Lesser-Known Animal Cigars: 7 Cigars with Bite

Cigar branding is fun stuff. There’s a million ways to go to market when you want to sell cigars. Companies have tried sophistication, intensity, history, family, art, and have invoked every manly image under the sun to move boxes of stogies. Of course, as any guy will tell you, we never really leave grade school, and so it’s natural to play on our eternal fascination with animals when naming cigars, too.

Now, you already know about super famous cigars like Arturo Fuente’s Don Carlos Eye of the Shark and Warped’s Guardian of the Farm (named after the American bulldogs that guard the Aganorsa fields in Nicaragua). We’ll consider the chart-toppers to be adequately written up at this point. Instead, this article is to put the spotlight on a few animal-inspired cigars you might not be as aware of yet. These are quality premium smokes from companies you’ll probably still recognize.

Let’s turn your humidor into a zoo. Here we go!

#1 – Espinosa Murcielago (“Bat”)

Espinosa Cigars is headed up Erik Espinosa. If you don’t know him, he’s the man behind 601 La Bomba. It’s a monster ligero-packed bastard of a cigar that comes in sizes all the way up to the 7 x 70 F-BOMB. The thing somehow got the Cigar Aficionado judges to give it a 91, but that might just be purely based on intimidation. The legends say that, just when you go to light it up, a tiny hand will sometimes reach out from the bundled tobacco to slap you in the mouth before your first draw.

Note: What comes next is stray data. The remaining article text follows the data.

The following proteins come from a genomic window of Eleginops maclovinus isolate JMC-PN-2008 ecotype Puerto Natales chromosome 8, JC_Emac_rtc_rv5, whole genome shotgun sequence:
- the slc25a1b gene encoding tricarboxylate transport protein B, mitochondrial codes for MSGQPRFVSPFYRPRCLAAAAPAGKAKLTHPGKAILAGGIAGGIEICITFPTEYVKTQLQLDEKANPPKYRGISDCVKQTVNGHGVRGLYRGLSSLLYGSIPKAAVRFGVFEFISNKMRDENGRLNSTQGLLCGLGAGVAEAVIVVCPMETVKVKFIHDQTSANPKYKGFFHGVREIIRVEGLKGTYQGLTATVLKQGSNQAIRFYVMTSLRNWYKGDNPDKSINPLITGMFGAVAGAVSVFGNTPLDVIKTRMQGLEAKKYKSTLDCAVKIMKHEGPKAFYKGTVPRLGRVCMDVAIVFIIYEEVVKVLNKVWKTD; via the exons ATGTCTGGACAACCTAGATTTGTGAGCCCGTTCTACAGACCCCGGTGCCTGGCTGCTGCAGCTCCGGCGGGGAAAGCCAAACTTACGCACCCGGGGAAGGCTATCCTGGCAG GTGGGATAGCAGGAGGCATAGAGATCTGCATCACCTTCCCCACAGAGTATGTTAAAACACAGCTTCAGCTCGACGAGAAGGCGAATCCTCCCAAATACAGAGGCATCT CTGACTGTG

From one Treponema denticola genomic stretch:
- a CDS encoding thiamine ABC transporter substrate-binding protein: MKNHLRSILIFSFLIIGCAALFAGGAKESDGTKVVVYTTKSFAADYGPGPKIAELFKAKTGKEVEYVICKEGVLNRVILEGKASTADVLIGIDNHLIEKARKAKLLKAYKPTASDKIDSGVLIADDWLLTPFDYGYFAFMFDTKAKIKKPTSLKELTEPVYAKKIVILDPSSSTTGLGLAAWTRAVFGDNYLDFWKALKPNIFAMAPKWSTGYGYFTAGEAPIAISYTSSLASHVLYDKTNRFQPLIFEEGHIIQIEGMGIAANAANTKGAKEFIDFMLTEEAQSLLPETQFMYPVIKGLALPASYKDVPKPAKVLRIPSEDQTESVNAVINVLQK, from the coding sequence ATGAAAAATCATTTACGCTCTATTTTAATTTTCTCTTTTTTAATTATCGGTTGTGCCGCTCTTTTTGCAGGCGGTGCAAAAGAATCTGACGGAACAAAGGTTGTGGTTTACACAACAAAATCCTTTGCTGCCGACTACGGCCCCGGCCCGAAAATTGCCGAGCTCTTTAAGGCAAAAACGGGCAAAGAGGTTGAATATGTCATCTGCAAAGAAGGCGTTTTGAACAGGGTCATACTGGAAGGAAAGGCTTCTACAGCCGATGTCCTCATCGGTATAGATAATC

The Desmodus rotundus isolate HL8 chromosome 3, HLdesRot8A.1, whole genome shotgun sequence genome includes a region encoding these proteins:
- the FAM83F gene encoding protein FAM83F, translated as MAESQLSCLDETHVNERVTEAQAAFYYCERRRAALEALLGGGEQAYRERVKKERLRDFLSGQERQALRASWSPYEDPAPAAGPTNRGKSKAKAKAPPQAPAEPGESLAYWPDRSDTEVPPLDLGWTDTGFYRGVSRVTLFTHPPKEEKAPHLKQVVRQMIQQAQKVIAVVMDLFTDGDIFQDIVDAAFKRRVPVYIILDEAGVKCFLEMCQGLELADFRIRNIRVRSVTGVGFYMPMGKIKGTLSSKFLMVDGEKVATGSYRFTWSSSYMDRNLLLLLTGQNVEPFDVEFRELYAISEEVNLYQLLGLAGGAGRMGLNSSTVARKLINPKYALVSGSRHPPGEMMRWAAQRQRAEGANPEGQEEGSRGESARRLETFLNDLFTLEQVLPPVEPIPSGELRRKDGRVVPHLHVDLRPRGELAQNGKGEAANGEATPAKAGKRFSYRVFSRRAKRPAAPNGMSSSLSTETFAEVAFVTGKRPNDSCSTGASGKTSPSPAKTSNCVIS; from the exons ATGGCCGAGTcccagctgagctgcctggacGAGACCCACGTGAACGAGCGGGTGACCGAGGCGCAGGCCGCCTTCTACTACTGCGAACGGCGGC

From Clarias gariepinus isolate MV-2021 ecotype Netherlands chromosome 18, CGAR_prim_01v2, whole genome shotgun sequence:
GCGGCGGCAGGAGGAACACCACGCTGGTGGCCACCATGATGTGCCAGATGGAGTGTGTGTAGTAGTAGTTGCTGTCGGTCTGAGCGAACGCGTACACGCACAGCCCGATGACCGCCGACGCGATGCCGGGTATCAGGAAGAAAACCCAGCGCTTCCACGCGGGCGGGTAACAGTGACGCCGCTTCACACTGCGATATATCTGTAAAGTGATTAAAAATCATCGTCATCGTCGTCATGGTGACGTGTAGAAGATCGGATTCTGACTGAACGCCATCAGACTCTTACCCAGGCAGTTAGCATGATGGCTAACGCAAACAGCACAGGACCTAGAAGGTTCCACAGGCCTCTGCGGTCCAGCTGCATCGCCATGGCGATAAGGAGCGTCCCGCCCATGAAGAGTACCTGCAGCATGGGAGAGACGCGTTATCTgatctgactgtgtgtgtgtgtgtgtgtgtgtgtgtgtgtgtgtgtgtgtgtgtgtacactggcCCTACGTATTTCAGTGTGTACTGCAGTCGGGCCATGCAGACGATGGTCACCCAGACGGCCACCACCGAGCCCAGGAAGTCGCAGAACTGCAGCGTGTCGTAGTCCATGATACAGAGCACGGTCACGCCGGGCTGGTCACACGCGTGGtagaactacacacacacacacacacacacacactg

This cigar is a little more refined.

As with pretty much every cigar these days it seems, this one was blended in collaboration with the ubiquitous AJ Fernandez. Naturally, it relies on a core blend of Nicaraguan long-fillers. Then, since the bat is a creature of the night, the Murcielago takes a Mexican San Andrés wrapper as the cover leaf.

The smoke is quite a potent experience, with medium-full strength and full body. You’ll get lush draws packed with earthy cocoa flavor and a noticeable pepper kick. Anyone who’s smoked Mexican San Andrés tobacco before can tell you that this comes with the territory, so go in ready for the spice and you’ll have a great smoke.

If you’re more of the kind of smoker who likes subtle and mellow flavors, this probably ain’t the stick for you. In fact, animal cigars as a whole probably won’t be your bag, although we’ll see what we can come up with on the list. When cigar makers name their stogies after animals, they’re usually trying to evoke ferocity and primal power, not gentleness.

#2 – 5 Vegas Series A Animal